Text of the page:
More to come on the historical town of Manchester, NH…and Rhode Island…and Boston!
Last month’s trip was full of “holy shit!” moments. From beginning to end, the two weeks was chock full of eye-opening events and scenery. Our first leg took us to the 38th Annual National Society of Newspaper Columnists Conference in Washington, DC. It was my fifth year of attending and I wasn’t disappointed.
Arriving a day early, we were picked up at the airport by a friend I’ve known since we were in the fourth grade. Margie and Bob reside in Falls Church, VA, and were gracious enough to put us up on our first night in their lovely home. Decades ago, Margie’s mom managed the Home and Hobby store on chic Park Avenue in Winter Park, which was the go-to place for crystal, china and anything shiny and breakable. Margie’s welcoming home reflects her mother’s taste and charm.
But first, Margie took us to the Hillwood Estate, Museum and Gardens which includes the Georgian-style mansion of Marjorie Merriweather Post (of the Post cereal empire). Some of you, as old as I, might recognize Ms. Post’s daughter, Dina Merrill, the actress and philanthropist, who carries on her mother’s legacy. One of my favorite stories on the tour was about an incident which occurred during the depression of the twenties. Ms. Merriweather Post gathered up her collection of jewelry, placed it in a safe deposit box, then used the savings from the insurance on said jewelry to open several soup kitchens for women and children. She served up food and drink for the poor with linens and china, respecting the dignity of those who were not as fortunate.
The mansion/museum is full of art, china, and original furnishings; and the magnificent gardens are resplendent with color. This jewel of an estate is tucked away in the residential Forest Hills neighborhood of DC and provides an enlightening and quiet side trip from the tourist areas of the city.
While Charlie hung out with an old school friend of his own, the rest of the weekend put me into star-struck nerd writer overload. The roster of speakers at the NSNC conference was incredible. Beginning with Connie Schultz, I was thrilled to meet this prolific writer, of whose FaceBook page I am a stalker. Connie used to write for the Cleveland Plain-Dealer but left the paper when her husband, Ohio Senator Sherrod Brown, campaigned. She now is nationally syndicated through Creators Syndicate and writes for Parade Magazine. This Pulitzer Prize winner gave me a “holy shit” moment when I realized she was following me on Twitter.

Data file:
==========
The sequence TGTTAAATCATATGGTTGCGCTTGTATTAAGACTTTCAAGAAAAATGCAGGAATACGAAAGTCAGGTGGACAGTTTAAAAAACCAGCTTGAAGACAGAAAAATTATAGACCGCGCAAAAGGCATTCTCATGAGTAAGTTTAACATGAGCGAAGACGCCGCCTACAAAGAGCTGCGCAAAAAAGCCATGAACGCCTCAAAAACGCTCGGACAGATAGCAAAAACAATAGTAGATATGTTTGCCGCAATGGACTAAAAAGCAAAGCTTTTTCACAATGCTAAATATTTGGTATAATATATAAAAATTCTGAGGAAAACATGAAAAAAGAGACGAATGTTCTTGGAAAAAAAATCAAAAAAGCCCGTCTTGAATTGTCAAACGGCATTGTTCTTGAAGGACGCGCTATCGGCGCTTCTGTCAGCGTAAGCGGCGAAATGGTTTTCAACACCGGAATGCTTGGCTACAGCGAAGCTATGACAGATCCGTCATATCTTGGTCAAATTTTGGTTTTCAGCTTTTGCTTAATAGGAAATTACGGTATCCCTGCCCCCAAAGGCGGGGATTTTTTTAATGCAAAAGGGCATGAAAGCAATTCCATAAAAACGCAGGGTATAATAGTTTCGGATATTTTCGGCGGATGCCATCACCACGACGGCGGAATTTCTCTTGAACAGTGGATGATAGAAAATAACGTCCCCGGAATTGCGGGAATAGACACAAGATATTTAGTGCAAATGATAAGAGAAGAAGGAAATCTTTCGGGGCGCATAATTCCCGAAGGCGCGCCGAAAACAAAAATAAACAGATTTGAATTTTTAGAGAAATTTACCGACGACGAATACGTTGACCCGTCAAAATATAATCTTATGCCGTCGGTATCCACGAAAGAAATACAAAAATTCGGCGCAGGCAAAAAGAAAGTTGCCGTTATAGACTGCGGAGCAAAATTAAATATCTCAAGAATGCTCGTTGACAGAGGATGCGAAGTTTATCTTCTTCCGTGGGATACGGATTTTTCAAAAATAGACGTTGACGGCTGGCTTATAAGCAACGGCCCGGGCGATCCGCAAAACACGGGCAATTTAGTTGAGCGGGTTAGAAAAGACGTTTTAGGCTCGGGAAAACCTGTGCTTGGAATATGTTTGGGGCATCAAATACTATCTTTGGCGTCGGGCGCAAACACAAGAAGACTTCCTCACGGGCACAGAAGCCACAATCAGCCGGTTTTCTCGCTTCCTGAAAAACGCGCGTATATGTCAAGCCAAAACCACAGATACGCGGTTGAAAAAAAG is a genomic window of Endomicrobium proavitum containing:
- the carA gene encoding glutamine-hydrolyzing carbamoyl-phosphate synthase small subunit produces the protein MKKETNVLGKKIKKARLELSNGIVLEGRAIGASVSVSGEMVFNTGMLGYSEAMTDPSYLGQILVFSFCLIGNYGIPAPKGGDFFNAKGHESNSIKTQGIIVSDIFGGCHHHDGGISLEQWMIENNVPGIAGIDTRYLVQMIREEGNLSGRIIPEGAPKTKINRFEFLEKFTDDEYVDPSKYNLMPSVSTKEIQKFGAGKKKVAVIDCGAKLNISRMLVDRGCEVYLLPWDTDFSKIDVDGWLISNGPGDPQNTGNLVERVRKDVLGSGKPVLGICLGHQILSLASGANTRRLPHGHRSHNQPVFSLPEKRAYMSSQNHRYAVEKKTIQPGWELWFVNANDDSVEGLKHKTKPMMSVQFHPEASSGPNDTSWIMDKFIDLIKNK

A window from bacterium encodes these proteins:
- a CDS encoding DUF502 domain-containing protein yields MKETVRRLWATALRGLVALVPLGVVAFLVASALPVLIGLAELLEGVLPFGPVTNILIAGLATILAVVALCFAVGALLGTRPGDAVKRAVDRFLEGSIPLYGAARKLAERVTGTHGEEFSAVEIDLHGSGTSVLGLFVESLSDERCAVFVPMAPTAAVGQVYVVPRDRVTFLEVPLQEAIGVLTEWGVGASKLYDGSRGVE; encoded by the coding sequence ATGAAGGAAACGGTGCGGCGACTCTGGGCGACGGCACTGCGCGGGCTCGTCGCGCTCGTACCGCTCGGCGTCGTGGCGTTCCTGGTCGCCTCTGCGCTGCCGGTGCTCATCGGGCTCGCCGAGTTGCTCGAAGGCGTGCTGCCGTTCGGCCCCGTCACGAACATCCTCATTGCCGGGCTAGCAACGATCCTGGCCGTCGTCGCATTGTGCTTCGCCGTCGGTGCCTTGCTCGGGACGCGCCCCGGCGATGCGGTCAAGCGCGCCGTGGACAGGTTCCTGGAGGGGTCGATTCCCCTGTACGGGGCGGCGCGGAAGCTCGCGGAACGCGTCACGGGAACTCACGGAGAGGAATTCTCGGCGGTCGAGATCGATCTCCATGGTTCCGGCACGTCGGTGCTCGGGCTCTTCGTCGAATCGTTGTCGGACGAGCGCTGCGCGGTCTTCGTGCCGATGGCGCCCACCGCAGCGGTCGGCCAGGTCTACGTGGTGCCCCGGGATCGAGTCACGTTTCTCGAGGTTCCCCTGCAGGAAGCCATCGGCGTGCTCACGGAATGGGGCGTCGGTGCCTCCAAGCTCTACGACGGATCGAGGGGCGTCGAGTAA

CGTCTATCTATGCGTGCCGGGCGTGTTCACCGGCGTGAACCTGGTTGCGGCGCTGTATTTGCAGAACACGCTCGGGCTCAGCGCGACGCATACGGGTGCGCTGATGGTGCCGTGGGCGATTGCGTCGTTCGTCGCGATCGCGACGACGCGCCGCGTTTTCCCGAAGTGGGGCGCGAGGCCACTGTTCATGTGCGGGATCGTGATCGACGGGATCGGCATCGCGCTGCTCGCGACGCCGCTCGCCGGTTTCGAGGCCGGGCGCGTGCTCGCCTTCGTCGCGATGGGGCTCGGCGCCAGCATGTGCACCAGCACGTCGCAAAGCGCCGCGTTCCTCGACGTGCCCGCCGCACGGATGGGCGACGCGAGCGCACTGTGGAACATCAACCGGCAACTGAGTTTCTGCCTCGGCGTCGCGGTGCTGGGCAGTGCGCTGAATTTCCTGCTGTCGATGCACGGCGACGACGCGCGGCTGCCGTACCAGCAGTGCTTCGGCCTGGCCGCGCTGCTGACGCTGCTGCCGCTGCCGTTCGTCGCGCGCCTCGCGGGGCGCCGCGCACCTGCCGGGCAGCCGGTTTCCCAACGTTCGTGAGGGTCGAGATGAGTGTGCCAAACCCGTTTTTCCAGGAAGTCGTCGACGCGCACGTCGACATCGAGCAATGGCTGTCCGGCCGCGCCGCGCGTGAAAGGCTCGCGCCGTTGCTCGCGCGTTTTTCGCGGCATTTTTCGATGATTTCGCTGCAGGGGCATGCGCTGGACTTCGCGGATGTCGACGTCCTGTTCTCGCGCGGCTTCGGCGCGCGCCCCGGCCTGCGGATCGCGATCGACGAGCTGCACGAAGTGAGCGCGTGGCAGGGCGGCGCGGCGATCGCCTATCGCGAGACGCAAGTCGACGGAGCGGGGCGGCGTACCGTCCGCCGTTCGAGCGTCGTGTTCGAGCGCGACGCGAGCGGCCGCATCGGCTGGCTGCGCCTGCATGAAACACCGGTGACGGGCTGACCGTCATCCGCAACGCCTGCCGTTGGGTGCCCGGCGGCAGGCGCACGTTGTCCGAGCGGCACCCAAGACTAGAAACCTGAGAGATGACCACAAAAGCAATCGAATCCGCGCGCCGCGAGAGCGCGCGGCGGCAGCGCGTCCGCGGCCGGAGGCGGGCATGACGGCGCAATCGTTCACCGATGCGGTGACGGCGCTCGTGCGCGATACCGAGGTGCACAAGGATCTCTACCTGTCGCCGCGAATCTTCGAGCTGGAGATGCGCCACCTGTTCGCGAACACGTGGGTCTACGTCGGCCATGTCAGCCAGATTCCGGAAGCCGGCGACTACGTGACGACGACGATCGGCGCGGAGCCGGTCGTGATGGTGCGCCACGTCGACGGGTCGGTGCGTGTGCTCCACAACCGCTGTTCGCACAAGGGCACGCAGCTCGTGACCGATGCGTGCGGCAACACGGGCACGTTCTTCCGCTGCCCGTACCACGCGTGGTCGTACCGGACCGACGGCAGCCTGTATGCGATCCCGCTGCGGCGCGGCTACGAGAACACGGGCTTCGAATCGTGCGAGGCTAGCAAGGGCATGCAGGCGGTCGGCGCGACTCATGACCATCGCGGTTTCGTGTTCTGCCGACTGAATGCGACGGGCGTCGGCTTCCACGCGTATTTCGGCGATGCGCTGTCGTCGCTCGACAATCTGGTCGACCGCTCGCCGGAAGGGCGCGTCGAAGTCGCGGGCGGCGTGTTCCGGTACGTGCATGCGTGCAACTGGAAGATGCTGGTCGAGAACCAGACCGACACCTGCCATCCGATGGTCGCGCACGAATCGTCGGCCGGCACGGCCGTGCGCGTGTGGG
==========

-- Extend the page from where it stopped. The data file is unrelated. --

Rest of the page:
Other speakers kept us enthralled and in stitches, such as Craig Wilson, retired USA Today columnist; John Avlon of The Daily Beast; Gene Weingarten, Dana Milbank, Marguerite Kelly and Alexandra Petri, all of the Washington Post; and Llewellyn King, who currently is host and executive producer of “White House Chronicle” on PBS, and whose background is too lengthy to list here. These are but a few of the journalists who graced us with their presence over the weekend and were so inspirational to a “wanna-be” writer.
Again, I was thinking, “holy shit!” while having dinner in the bowels of the Capitol building after a short tour of the rotunda, with nary a soul around but our small group of writers. Having toured the Capitol before with hordes of tourists, it was an eerie feeling to be there without the crowds. Our footsteps echoed in the pristine rooms which have held so much of this country’s history. It was an awesome experience and one I will not soon forget.
The next chapter takes us to Portland, Oregon…to be continued.
Today I’m sharing a column by Gina Barreca. Gina’s an English professor at the University of Connecticut, a feminist scholar, writer of eight books and columnist (Not That I’m Bitter) with the Hartford Courant. At the last NSNC conference in Hartford, we were lucky enough to be her audience as she taught us “A Lesson in Being Funny.” Needless to say, we were in stitches LOLing, ROFLing, LMAOing…she’s hysterical.
This being a travel blog, my fave is number 8. Enjoy, and thanks Gina for your words!
Laugh Often And 19 More Rules To Live By
Not That I’m Bitter
I’ve made a list of 20 rules to live by.
1. Bring your sense of humor with you at all times. Bring your friends with a sense of humor. If their friends have a sense of humor, invite them, too. Remember this when going to hospitals, weight-loss centers and funerals, as well as when going to work, coming home, waking up and going to sleep.
2. If it’s worth crying over, it’s probably worth laughing at. Cultivate a sense of perspective that permits you to see the wider and longer view of the situation; this will help you realize that although your situation is upsetting, it might also one day become a terrific story.
3. Other people don’t care what you’re wearing.
4. Don’t be a sissy. This is especially important if you are a woman. Girls can be sissies, but behaving like a simpering, whining, fretful coward as an adult is unacceptable no matter what your gender happens to be. If you are anxious, scared and feeling powerless, you don’t need to change your behavior; you need to change your life.
5. Don’t lie. Cheat the devil and tell the truth.
6. There is one exception to the rule above: Never say a baby looks like a sausage wearing a hat. The parents will not forgive you. This is a situation in which telling the truth is not wholly necessary. If it’s not possible to tell the whole truth for fear of causing undue pain, just say the baby looks “happy.”
7. Never use the passive voice. Do not say, “It will get done.” Say, “I’ll do it” and then offer a solid, unwavering deadline. Always make your deadline.
8. The pinnacle is always slippery; no peak is safe. Only plateaus offers a place to rest. Are you ready to stay on a plateau or are you climbing? Decide and pack your bags accordingly.
9. As we age, love changes. As a youth, you fall for an unattainable ideal. When you’re more mature, you fall in love with a person: “Sure, he has only one eye in the middle of his forehead,” you’ll rationalize, “But he never forgets my birthday.”